Dozens of Central Florida voters listened as The Venue owner Blue Star and Smith’s partner Jerick Mediavilla spoke about the importance of voting for the self-professed “proud progressive, liberal, feminist, gay, Latinx, democrat.”
BOSTON | Fenway Health is offering a new Spanish support group for Latinx LGBT people, The Rainbow Times reports.
“Many LGBT people in the Latinx community struggle to reconcile their sexual orientation or gender identity with entrenched anti-LGBT cultural and religious stigma,” said Gerardo Moreno-Serrano, a bilingual psychotherapist at Fenway Health, who facilitates the group, according to The Rainbow Times. “Additionally, they must contend with racism and homophobia within our broader society, higher rates of HIV, immigration and asylum issues, and other issues of health and safety. Our group aims to give LGBT Latinx people the tools and support they need to live healthy, authentic, fulfilling lives.”
ORLANDO | In honor and remembrance of the Pulse victims, The Orange County Regional History Center is presenting a special, limited-time exhibit titled “Another Year Passes: Orlando After the Pulse Nightclub Massacre.” The exhibit opened at the start of Pride Month June 2 and will run through Oct. 14, the weekend of Come Out With Pride.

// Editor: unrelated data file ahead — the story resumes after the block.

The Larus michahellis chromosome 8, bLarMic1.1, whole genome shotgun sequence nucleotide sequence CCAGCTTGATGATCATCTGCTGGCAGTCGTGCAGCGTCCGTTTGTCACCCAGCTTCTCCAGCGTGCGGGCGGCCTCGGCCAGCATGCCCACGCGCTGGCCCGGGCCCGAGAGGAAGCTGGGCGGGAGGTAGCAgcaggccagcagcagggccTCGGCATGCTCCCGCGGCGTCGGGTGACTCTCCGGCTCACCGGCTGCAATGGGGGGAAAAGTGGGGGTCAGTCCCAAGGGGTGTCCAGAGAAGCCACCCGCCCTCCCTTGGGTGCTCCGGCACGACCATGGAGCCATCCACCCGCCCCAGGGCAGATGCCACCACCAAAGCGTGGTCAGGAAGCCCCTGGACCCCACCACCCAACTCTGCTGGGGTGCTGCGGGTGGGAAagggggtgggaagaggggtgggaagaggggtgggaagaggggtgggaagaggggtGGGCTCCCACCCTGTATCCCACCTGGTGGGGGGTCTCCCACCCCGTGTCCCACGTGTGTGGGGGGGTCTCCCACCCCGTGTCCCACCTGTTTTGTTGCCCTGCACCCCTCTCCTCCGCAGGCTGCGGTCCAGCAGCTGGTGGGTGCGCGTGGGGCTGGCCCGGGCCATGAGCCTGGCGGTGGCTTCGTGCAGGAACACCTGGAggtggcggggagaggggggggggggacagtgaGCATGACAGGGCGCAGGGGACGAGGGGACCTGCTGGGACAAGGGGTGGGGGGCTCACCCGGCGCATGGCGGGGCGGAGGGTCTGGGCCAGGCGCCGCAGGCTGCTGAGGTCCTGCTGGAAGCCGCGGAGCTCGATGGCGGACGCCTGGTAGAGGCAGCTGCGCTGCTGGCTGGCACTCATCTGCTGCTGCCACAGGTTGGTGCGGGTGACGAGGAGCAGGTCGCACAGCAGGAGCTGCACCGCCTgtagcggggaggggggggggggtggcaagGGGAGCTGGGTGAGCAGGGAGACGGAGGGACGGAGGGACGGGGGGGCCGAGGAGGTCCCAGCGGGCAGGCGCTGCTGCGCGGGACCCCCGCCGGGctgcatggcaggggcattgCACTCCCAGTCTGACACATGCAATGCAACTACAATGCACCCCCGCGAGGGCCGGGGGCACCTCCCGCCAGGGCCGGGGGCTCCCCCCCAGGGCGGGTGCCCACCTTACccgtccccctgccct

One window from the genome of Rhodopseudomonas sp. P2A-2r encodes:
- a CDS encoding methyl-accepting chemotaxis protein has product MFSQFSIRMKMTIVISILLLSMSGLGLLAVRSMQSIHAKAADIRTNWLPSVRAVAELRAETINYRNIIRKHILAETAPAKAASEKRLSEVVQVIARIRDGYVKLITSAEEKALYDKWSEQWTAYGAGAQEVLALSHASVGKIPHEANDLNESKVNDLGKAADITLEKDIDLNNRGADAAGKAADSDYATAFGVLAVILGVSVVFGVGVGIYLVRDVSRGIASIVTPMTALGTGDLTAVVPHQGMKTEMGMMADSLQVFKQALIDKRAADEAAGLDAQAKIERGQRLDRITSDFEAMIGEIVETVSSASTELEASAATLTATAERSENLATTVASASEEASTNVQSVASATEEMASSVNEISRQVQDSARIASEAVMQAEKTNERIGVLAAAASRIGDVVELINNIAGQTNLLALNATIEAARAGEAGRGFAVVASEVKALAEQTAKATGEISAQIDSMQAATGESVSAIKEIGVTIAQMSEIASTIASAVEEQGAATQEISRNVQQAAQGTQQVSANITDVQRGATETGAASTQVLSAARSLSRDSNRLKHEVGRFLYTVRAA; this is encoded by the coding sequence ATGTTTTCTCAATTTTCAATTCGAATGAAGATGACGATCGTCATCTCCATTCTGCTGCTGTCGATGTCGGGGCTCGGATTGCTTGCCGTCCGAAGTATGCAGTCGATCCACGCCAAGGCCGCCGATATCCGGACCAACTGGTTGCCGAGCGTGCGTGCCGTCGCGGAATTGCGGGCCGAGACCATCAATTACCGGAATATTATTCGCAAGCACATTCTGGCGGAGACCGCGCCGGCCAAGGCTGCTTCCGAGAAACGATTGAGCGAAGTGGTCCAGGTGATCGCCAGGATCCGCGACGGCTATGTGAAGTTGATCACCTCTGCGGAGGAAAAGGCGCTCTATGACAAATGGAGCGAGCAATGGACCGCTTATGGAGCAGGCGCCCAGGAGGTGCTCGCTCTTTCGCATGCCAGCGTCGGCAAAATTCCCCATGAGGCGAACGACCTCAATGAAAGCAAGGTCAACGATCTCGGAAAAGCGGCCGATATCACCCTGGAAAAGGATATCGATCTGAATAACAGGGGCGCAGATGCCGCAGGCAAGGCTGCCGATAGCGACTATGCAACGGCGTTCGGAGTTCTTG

“Another Year Passes” includes more than 200 images and items collected at Pulse memorial sites throughout Orlando as well as community artwork and international messages and tributes. The exhibit will also feature the iconic 49 statue tribute crosses created to honor those who died through June 16.
It’s an honor and privilege to celebrate Pamela Schwartz as a 2017 “Remarkable Person.”
In the early hours after the Pulse Nightclub massacre, when we were reeling with anguish and disbelief from the brutal attack on our LGBTQ, Latinx and Hispanic communities and the unimaginable loss of 49 innocent souls, one person was already thinking about how we could help memorialize the staggering loss and remember the innocent victims. That was Pam Schwartz, who by the next day, had already outlined a plan for the collection and preservation of the tribute items that she knew would come.
It’s times like today that call for leadership like Marco Quiroga.
Although kind and soft-spoken, he unapologetically and confidently speaks loudly for those who have less of a voice in our community. He collaborates with leadership who came before him in the struggle of both the Latinx and LGBTQ communities, while still challenging and educating the status quo on what is still left to do and for whom.
For most of us, it’s been the year of our discontent: a slack-jawed reckoning with a grief that stretches city and countywide, a mourning that, for 12 months, confounded and consumed the entire world.
Even the uncomfortable cultural things that swarm in after the bomb drops – helicopters and newscasters and national media hovering around each tear we’ve been able to drop, each one of those drying our wells of stamina and breaking our private slouches – have served as difficult oil clouding our water. But never once have they cracked our resolve. Orlando strong? Yes. Orlando hurt? More than you can even imagine.